The approximately 175 members of NASA’s Curiosity Rover team are responsible for bringing humanity images of a planet 249 million miles away from Earth. Two of the members of that team happen to have grown up about a mile and a half from one another here in Prairie Village.
Tactical Mission Lead Nagin Cox graduated from Shawnee Mission East in 1982 before earning degrees in engineering and psychology from Cornell University and pursuing her childhood dream of working for NASA. After a six-year stint in the Air Force, she landed at the Jet Propulsion Laboratory in Pasadena, Calif., and was one of the early members of the Curiosity team.
At a meeting a few weeks ago, she overheard a colleague mention that she was traveling to Kansas City for the U.S. Figure Skating Championships.
“I said, ‘Hey! I’m from Kansas City,’” Cox recalled. Cooper Gilbert, who had just joined the Curiosity project six months ago, happened to overhear that interaction. He chimed in that he was from Kansas City as well.
“It kind of went from there,” Cox said. “We realized we were both from Prairie Village, and both went to East.”
Gilbert graduated from SM East in 2004 and studied history and political science at the University of Kansas before going on to graduate studies at Johns Hopkins, where he studied atmospheric science, and the University of Maryland, where he studied mechanical and nuclear engineering. While at Maryland, he’d worked on high altitude balloon project that set him up for his position at JPL, where he is one of the Mars Science Laboratory’s tactical downlink leads.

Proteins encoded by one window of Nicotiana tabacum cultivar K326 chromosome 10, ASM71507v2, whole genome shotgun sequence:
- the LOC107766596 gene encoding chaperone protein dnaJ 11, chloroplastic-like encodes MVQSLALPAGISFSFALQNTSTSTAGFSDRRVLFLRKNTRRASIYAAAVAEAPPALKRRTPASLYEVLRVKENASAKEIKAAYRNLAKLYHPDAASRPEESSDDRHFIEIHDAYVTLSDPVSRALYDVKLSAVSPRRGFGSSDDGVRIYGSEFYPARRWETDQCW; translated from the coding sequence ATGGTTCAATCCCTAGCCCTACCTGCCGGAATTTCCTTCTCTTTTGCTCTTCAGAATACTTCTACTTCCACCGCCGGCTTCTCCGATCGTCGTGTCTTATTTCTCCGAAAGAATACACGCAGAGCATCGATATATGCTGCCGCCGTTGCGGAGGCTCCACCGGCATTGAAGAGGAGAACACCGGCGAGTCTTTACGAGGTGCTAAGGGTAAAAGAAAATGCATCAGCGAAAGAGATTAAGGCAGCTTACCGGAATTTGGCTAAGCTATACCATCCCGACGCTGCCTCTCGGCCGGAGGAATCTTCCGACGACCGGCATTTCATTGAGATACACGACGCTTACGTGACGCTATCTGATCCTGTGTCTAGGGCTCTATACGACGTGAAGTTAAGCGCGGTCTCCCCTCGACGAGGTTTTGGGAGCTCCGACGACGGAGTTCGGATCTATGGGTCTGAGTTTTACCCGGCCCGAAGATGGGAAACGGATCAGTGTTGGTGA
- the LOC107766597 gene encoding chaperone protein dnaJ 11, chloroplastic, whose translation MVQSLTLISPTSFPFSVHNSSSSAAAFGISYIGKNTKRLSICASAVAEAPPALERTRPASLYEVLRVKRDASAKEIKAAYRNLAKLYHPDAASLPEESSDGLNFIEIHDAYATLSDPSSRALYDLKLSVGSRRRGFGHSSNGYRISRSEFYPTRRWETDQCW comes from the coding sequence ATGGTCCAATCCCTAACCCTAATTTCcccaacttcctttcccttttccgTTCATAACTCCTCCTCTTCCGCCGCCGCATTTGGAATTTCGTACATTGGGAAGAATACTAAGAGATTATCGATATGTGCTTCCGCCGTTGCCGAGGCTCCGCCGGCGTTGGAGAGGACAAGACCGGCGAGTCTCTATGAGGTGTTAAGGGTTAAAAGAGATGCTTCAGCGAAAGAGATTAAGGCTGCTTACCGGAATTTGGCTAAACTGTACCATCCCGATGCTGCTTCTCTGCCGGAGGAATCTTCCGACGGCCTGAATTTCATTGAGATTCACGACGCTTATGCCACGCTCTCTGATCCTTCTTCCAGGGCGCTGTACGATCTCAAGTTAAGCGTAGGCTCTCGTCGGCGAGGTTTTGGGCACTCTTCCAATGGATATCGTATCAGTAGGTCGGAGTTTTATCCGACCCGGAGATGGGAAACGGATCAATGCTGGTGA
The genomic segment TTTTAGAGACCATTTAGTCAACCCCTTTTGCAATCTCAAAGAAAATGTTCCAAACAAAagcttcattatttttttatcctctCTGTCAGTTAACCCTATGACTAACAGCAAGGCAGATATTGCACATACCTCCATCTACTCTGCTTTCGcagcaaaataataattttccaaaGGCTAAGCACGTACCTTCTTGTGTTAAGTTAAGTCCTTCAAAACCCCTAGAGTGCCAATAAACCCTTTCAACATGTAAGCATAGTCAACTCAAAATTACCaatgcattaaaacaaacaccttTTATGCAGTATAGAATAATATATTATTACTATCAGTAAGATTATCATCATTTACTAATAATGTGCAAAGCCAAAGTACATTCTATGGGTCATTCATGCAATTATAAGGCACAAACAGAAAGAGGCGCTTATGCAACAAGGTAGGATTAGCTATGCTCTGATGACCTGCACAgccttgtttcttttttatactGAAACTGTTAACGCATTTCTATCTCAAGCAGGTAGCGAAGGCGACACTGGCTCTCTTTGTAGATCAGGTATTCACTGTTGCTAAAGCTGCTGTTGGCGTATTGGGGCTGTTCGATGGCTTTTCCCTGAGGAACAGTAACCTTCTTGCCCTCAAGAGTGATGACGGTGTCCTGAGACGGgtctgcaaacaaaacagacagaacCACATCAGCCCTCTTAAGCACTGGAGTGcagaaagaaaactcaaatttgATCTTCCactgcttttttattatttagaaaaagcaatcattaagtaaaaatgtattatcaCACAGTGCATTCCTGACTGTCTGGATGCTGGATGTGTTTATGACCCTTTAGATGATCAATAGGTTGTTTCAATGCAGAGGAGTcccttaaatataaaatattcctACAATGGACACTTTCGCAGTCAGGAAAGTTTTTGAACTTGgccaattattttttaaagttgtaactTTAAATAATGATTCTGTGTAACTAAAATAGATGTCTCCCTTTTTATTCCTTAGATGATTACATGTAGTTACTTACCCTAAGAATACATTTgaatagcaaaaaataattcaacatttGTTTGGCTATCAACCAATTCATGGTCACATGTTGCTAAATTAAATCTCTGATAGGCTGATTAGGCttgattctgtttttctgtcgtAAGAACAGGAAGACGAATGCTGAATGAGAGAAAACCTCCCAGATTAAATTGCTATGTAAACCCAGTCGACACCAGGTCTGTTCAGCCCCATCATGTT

Connecting with Gilbert was not the first time Cox has had that “small world” feeling while working on the Curiosity project. Cox was at Mission Control watching a video feed from Cape Canaveral a few years ago when Clara Ma, the Kansas girl who had won the contest to name the rover as a sixth grader, appeared on screen. The video feed noted that she was now a student at SM East. Cox couldn’t believe it.
Ma, who graduated from SM East in 2015, would later work as a high school intern at the JPL before heading to Yale University, where she’s now a sophomore. Cox and Ma still keep in touch on social media. Cox said she loves getting to share the experience of working on big, interstellar projects with people from her hometown. And she’s never lost the wonder of getting to work on missions that help humanity get a better sense of its place in the universe.
“No matter what building I’m working in, I still make a point to drive through the front gates every day so I can see those big NASA and JPL signs to remind myself how lucky we are to work on these missions,” she said.
“It has been amazing to get to do this,” he said. “When you find out the instructions you’ve sent to an ATV a quarter of a billion miles away on another planet have gotten there, it’s just incredible.”